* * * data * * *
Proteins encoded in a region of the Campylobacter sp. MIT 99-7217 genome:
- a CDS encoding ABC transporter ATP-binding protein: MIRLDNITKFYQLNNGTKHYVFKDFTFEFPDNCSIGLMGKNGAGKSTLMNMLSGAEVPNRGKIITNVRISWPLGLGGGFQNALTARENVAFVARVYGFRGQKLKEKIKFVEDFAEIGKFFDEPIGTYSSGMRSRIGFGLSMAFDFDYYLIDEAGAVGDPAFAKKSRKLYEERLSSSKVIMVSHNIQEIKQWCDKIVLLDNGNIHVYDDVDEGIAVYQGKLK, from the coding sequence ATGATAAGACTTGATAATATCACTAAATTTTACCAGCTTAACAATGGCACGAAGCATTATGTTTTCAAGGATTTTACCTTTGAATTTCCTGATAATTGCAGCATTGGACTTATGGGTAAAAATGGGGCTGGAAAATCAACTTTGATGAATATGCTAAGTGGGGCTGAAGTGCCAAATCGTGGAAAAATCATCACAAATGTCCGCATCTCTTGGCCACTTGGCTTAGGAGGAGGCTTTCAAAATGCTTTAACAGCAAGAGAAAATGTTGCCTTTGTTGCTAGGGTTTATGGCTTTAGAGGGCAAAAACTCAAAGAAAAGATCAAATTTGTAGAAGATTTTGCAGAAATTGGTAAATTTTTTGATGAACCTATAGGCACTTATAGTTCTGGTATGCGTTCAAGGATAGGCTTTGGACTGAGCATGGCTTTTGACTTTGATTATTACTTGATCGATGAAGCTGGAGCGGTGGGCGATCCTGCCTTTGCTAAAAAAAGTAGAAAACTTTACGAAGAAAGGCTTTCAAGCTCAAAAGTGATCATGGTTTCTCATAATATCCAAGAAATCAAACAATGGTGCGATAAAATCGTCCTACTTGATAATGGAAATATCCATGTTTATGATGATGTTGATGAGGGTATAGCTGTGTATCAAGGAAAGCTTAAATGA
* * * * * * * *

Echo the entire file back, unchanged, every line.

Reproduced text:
Proteins encoded in a region of the Campylobacter sp. MIT 99-7217 genome:
- a CDS encoding ABC transporter ATP-binding protein: MIRLDNITKFYQLNNGTKHYVFKDFTFEFPDNCSIGLMGKNGAGKSTLMNMLSGAEVPNRGKIITNVRISWPLGLGGGFQNALTARENVAFVARVYGFRGQKLKEKIKFVEDFAEIGKFFDEPIGTYSSGMRSRIGFGLSMAFDFDYYLIDEAGAVGDPAFAKKSRKLYEERLSSSKVIMVSHNIQEIKQWCDKIVLLDNGNIHVYDDVDEGIAVYQGKLK, from the coding sequence ATGATAAGACTTGATAATATCACTAAATTTTACCAGCTTAACAATGGCACGAAGCATTATGTTTTCAAGGATTTTACCTTTGAATTTCCTGATAATTGCAGCATTGGACTTATGGGTAAAAATGGGGCTGGAAAATCAACTTTGATGAATATGCTAAGTGGGGCTGAAGTGCCAAATCGTGGAAAAATCATCACAAATGTCCGCATCTCTTGGCCACTTGGCTTAGGAGGAGGCTTTCAAAATGCTTTAACAGCAAGAGAAAATGTTGCCTTTGTTGCTAGGGTTTATGGCTTTAGAGGGCAAAAACTCAAAGAAAAGATCAAATTTGTAGAAGATTTTGCAGAAATTGGTAAATTTTTTGATGAACCTATAGGCACTTATAGTTCTGGTATGCGTTCAAGGATAGGCTTTGGACTGAGCATGGCTTTTGACTTTGATTATTACTTGATCGATGAAGCTGGAGCGGTGGGCGATCCTGCCTTTGCTAAAAAAAGTAGAAAACTTTACGAAGAAAGGCTTTCAAGCTCAAAAGTGATCATGGTTTCTCATAATATCCAAGAAATCAAACAATGGTGCGATAAAATCGTCCTACTTGATAATGGAAATATCCATGTTTATGATGATGTTGATGAGGGTATAGCTGTGTATCAAGGAAAGCTTAAATGA